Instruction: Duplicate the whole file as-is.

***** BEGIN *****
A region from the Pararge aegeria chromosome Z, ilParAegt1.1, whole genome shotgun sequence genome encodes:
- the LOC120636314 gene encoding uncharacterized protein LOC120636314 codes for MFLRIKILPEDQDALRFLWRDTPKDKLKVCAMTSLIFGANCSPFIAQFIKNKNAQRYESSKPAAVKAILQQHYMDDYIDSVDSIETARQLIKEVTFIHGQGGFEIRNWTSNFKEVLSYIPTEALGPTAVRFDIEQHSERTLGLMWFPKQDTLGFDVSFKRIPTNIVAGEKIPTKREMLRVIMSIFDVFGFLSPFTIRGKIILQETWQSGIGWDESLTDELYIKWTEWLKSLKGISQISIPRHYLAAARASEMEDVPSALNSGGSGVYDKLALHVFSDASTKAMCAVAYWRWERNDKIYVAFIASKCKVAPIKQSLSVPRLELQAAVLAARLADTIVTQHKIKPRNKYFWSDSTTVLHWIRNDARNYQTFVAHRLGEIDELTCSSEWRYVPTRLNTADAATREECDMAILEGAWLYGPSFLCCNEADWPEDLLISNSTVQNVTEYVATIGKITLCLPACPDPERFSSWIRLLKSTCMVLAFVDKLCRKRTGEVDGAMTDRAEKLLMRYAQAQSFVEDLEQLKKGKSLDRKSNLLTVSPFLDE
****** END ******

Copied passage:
A region from the Pararge aegeria chromosome Z, ilParAegt1.1, whole genome shotgun sequence genome encodes:
- the LOC120636314 gene encoding uncharacterized protein LOC120636314 codes for MFLRIKILPEDQDALRFLWRDTPKDKLKVCAMTSLIFGANCSPFIAQFIKNKNAQRYESSKPAAVKAILQQHYMDDYIDSVDSIETARQLIKEVTFIHGQGGFEIRNWTSNFKEVLSYIPTEALGPTAVRFDIEQHSERTLGLMWFPKQDTLGFDVSFKRIPTNIVAGEKIPTKREMLRVIMSIFDVFGFLSPFTIRGKIILQETWQSGIGWDESLTDELYIKWTEWLKSLKGISQISIPRHYLAAARASEMEDVPSALNSGGSGVYDKLALHVFSDASTKAMCAVAYWRWERNDKIYVAFIASKCKVAPIKQSLSVPRLELQAAVLAARLADTIVTQHKIKPRNKYFWSDSTTVLHWIRNDARNYQTFVAHRLGEIDELTCSSEWRYVPTRLNTADAATREECDMAILEGAWLYGPSFLCCNEADWPEDLLISNSTVQNVTEYVATIGKITLCLPACPDPERFSSWIRLLKSTCMVLAFVDKLCRKRTGEVDGAMTDRAEKLLMRYAQAQSFVEDLEQLKKGKSLDRKSNLLTVSPFLDE